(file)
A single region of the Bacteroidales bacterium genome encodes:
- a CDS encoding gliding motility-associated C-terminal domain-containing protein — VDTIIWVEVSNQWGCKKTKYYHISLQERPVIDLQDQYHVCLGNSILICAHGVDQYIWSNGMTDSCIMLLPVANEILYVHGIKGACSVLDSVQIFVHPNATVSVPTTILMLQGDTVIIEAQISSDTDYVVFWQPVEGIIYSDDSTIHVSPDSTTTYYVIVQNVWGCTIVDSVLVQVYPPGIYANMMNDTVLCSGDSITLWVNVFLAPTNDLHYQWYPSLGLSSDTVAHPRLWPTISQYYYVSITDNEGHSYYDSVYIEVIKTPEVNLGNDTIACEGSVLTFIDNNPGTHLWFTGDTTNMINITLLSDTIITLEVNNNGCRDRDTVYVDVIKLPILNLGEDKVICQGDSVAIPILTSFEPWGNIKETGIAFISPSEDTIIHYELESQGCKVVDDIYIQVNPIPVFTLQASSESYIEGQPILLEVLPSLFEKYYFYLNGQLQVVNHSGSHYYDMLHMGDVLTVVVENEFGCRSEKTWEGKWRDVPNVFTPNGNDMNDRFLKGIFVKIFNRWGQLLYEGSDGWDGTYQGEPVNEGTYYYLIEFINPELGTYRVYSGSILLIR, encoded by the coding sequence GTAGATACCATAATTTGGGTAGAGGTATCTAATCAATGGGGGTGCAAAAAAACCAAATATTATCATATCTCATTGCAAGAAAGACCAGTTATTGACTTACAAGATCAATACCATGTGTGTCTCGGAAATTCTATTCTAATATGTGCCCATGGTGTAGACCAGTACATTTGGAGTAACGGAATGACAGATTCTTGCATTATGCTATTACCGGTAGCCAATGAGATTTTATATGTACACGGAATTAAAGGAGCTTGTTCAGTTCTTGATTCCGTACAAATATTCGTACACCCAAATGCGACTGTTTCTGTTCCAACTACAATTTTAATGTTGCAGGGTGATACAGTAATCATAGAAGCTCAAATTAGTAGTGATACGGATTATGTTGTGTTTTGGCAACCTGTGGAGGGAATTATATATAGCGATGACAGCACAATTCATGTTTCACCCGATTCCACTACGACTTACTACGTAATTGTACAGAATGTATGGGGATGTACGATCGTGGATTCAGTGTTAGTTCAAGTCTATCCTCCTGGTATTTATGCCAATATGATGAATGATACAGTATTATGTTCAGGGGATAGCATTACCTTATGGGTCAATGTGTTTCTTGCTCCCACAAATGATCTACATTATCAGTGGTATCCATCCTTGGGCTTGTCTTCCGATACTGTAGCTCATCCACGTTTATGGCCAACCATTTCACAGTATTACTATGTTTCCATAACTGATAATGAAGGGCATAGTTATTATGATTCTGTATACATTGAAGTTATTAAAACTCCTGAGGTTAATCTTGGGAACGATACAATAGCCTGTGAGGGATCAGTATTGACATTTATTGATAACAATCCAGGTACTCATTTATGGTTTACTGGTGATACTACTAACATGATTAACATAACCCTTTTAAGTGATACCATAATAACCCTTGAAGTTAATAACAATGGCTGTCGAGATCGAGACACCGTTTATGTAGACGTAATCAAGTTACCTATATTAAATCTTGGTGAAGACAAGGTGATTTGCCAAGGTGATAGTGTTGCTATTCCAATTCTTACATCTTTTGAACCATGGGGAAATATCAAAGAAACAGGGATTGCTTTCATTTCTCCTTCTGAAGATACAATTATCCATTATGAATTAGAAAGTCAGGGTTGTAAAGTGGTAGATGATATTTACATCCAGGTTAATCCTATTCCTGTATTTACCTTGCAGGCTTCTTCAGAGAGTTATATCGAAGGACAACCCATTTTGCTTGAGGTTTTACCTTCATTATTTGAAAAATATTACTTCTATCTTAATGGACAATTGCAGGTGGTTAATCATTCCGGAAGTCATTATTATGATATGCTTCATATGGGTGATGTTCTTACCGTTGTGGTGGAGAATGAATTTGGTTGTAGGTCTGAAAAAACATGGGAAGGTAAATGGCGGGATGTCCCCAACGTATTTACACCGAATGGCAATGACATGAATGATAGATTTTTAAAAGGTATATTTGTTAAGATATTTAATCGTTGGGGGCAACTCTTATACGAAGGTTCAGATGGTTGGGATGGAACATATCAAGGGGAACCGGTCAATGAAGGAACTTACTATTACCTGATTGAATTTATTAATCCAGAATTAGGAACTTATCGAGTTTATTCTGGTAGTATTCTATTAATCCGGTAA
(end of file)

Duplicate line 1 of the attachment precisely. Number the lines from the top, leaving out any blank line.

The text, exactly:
A single region of the Bacteroidales bacterium genome encodes: